Relationships, Part 6: The Mind Map

It’s difficult to know what goes on in another person’s mind, often we don’t even know our own mind; but that doesn’t mean we won’t try. Being able to predict the behavior of others is vital in so many things, it’s impossible to resist attempting to do so, even though we are often wrong.

More often we are right. The human mind is exquisitely sensitive to detecting changes in emotion, attention, attitude, and mood. We constantly scan the faces of people we are with for this information. We are often accurate, even though we may not be able to verbalize why or what led us to that conclusion. However, what we get from all this ceaseless scanning is broad strokes and few details. Often we are dead wrong about the reasons people have.

Undifferentiated, dependent people will scrutinize your reactions to determine how they think and feel. They will want to go for Chinese, as opposed to Italian food, because they see you have more interest in General Tso and want to please you. Maybe you had another reason to perk up when the General’s chicken was mentioned. Regardless of the actual reason and their own desires, soon you will be eating with chopsticks.

Undifferentiated, dependent people use this ability to make you responsible for the choices made, but we all need to be able to enter the mind of others. When I am teaching, I am always watching faces to see if I lose anyone. I won’t know why I lose them, maybe they’re worried about something at home, maybe they don’t feel well, maybe they have ADD, or maybe I’m not explaining well. I’d better be watching, because if I start to lose someone, I can make corrections, repeat myself, or explain differently.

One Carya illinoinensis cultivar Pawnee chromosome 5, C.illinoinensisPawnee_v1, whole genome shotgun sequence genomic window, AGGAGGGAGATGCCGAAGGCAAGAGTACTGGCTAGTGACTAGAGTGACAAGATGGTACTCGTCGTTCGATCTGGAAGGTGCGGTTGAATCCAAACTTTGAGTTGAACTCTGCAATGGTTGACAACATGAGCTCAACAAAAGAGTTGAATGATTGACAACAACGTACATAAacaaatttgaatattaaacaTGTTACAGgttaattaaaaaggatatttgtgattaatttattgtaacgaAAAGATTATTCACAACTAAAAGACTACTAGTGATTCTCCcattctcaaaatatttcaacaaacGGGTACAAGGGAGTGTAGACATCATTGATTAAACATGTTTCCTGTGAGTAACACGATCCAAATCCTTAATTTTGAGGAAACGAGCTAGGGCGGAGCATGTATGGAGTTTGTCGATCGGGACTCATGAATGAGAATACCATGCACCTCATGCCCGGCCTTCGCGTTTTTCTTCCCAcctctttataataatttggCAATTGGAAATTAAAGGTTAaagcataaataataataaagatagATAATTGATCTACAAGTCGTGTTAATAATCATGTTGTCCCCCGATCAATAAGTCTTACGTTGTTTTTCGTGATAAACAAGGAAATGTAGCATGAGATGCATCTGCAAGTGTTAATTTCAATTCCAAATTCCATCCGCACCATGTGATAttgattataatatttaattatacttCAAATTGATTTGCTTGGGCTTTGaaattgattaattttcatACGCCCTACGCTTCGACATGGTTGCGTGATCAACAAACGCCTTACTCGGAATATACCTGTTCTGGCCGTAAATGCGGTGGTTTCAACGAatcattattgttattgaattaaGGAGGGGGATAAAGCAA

We call this ability mind mapping. A map does not contain all there is to know about a territory, but a good map gives you enough information to get around. We need accurate maps of the inside of another’s mind. This is especially true in the case of someone we are intimate with. Married people need an accurate map of the inside of their partner’s mind. In order to get one, it is not enough to scan faces; you have to talk.

You need to know what matters to your partner, why it does, and what barriers they face. You need to know what their work is like, what it’s like to stay home with the kids, who their friends are, and whether they are planning on playing golf all day Saturday. If you don’t know: if you don’t care, or if you aren’t paying attention, or if they don’t tell you, problems will ensue.

When we all lived down on the farm and rarely left home, it was not too hard to know your partner’s mind. However, most of us don’t live this way. Couples go to separate places during the day, and often at night, too, they often have different circles of friends, or may be absorbed by their own family of origin. It is very easy for couples living a modern life to get disconnected and lose each other.

Downloading a new mind map needs to be something you do daily. It has to be a priority, or you will lose each other. In my next posts, I’ll show you a couple of exercises that will help you.

Click here to go to the entire Relationships series.

Published by Keith R Wilson

I'm a licensed mental health counselor and certified alcohol and substance abuse counselor in private practice with more than 30 years experience. My newest book is The Road to Reconciliation: A Comprehensive Guide to Peace When Relationships Go Bad. I recently published a workbook connected to it titled, How to Make an Apology You’ll Never Have to Make Again. I also have another self help book, Constructive Conflict: Building Something Good Out of All Those Arguments. I’ve also published two novels, a satire of the mental health field: Fate’s Janitors: Mopping Up Madness at a Mental Health Clinic, and Intersections , which takes readers on a road trip with a suicidal therapist. If you prefer your reading in easily digestible bits, with or without with pictures, I have created a Twitter account @theshrinkslinks. MyFacebook page is called Keith R Wilson – Author.

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